In Ontario a Provincial Court Judge can apply to become a "part-time judge" after retirement under the Courts of Justices Act.  The Act provides that the Chief Justice with the consent of the Attorney General may designate a judge a part-time judge and that such a judge is effectively a judge of the Ontario Court of Justice.  A judge who requires the consent of the Attorney General to preside can hardly be said to have the requisite judicial independence to sit in judgment of other judicial officers.  He or she may in their heart but in the final analysis this is not the test. Such an arrangement fails the objective and well known test that justice must be seen to be done - appearance is as important as reality.

Retirement and Responsibility:

     The current practice before both the OJC and the JPRC is that the retirement of a judge or justice of the peace deprives both bodies of jurisdiction to deal with judicial misconduct complaints. In Re Justice Dianne M. Nicholas the Notice of Hearing asserted judicial misconduct against Justice Nicholas in the following words:

The Facebook  Judge

"In October, 2012, Justice Nicholas posted comments on the Facebook wall of an Assistant Crown Attorney in which she criticized judgments rendered by two other judges in criminal driving cases and disclosed personal information about of one of the judges. The posting was seen by persons working in the justice system. These actions and comments were alleged to be a failure to meet the high standard of conduct expected of judges and may have resulted in the perception that Justice Nicholas would not be impartial in the adjudication and sentencing of criminal driving cases."

     Justice Nicholas put in her retirement and a unanimous panel of the OCJ wrote:

18.   Once a judge retires, he or she is no longer a "judge" or "provincial judge" and the Council no longer has jurisdiction to hold a hearing or impose a disposition.  Though not made explicit by the legislation, this limit on the Council's jurisdiction is implicit in the statutory language.

    The same result occured in Re Justice of the Peace Spadofora. In that case the JP was alleged to have submitted expense claims in which he misrepresented information and claimed for overnight stays and driving distances that were incorrect, excessive and/or inappropriate.

     His Worship Spadofora put in his retirement and a unanimous panel of the JPRC wrote:

7.     In the circumstances, it is not a good use of public funds to proceed with the hearing.  A minimum of five full days were scheduled for the hearing of evidence.  The Panel would then need time to deliberate and issue a decision.  It is unlikely that the hearing process would be fully concluded before the retirement would take effect.  On January 31st, when the retirement takes effect, the Review Council and the Hearing Panel will lose jurisdiction over the matter.

Retirement - Re-Appointment
and Retirement Again ?:

     The current interpretation with respect to the OJC and the JPRC losing jurisdiction when a judicial officer retires raises grave and profound questions for the legality of legal proceedings where a judge publicly retires, gets reappointed as a "part-time judge" under the Courts of Justice Act and is named to chair a Hearing Panel of the JPRC.  Assuming the current interpretation on jurisdiction currently held by both the OJC and the JPRC - it is possible for a judge so appointed to commit judicial misconduct of any sort in those proceedings and to be absolved of all responsibility should a complaint be initiated with these bodies simply by retiring.  Surely, such a scenario does not bode well for restoring any semblance of public confidence in either our judicial misconduct system or our judiciary generally.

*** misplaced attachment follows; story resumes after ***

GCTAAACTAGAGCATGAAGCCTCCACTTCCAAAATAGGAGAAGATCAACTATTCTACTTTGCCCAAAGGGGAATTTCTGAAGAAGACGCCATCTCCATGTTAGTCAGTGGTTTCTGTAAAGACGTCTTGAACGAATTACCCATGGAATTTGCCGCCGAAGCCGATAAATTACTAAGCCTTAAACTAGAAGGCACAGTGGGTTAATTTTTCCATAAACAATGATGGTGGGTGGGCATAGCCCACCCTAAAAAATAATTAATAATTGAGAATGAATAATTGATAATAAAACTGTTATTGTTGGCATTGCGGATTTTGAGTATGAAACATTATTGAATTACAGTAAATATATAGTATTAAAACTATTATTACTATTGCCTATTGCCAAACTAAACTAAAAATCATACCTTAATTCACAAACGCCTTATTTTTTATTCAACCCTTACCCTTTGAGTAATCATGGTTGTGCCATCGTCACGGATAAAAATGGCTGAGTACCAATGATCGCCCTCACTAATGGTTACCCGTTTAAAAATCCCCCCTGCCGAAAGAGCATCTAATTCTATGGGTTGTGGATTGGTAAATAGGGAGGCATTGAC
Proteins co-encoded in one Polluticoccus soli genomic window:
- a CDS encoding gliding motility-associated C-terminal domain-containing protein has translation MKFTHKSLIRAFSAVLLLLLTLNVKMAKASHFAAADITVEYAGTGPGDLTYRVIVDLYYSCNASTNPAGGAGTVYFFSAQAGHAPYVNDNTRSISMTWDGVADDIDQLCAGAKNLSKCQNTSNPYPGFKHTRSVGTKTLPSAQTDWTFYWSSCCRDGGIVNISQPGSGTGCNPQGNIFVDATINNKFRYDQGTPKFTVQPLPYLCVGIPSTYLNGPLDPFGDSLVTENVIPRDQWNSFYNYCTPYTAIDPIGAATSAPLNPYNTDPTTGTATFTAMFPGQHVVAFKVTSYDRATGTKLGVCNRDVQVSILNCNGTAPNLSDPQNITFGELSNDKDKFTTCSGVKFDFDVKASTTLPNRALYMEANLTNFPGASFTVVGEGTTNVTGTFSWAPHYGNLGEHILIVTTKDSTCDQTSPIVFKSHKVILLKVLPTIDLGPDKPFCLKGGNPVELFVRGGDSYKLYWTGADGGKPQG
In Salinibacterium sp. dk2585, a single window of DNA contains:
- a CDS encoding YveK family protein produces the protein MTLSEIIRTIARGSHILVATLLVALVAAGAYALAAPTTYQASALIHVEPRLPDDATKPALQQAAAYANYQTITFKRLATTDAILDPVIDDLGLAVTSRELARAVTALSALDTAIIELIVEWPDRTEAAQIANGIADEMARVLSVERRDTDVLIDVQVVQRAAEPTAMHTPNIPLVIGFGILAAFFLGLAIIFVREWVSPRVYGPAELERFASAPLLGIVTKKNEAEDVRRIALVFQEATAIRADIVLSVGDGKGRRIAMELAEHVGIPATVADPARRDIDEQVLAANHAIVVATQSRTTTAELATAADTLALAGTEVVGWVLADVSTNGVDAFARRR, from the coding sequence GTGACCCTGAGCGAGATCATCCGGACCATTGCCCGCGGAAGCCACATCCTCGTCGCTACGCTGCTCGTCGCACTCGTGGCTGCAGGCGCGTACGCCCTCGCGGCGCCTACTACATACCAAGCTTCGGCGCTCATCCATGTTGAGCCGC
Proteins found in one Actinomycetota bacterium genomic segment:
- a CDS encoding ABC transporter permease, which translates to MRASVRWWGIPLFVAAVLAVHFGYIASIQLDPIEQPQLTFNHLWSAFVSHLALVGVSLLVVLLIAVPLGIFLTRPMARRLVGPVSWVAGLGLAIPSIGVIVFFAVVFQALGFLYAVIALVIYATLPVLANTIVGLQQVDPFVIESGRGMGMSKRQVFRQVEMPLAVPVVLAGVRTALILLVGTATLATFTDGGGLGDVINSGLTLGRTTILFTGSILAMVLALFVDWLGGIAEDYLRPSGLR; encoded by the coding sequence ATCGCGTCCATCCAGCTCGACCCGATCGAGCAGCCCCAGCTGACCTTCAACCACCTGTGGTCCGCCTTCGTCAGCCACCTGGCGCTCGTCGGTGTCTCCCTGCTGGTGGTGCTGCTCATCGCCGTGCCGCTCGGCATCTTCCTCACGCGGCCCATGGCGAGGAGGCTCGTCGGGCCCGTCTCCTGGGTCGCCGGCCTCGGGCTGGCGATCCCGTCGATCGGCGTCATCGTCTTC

Law-makers in Ontario who are serious about maintaining the fundamental principles of judicial independence, impartiality and the Rule of Law need to reevaluate and correct the flaws in the processing and adjudication of judicial misconduct complaints cited above.  No useful purpose is served in keeping the identity of complaints committee members secret from litigants and the public. Litigants and the public can not be expected to blindly trust the integrity of the process. A litigant is entitled to know who sat in judgment of him or her since one who sat in judgment of the litigant may be partial against the litigant.

     No useful and surely no public interest purpose is served by appointing retired, part-time judges to adjudicate judicial misconduct proceedings when they require the consent of the Attorney General to preside and the Attorney General is the party to whom the Hearing Panel's recommendation for removal from office and recommendation for indemnification of the judicial officer's defence costs is directed.  If it is the case that justice must be seen to be done then this current practice is entirely inconsistent with this fundamental principle. The injustice in such a state of affairs is compounded when such a judge can avoid a judicial misconduct proceeding merely by retiring.

    Transparency is the foundation of  any fair and just investigation and adjudicative process.  The need for transparency in these proceedings is heightened where - as here - there are in fact two classes of judges who sit in judgment on these panels.  Those who do not require the consent of the Attorney General to discharge their judicial duties and those who require her consent.  In such a climate not knowing who sits in judgement in a proceeding to ultimately determine judicial office is simply unacceptable and inconsistent with fundamental justice. In closing, how does retirement restore public confidence in the judiciary ?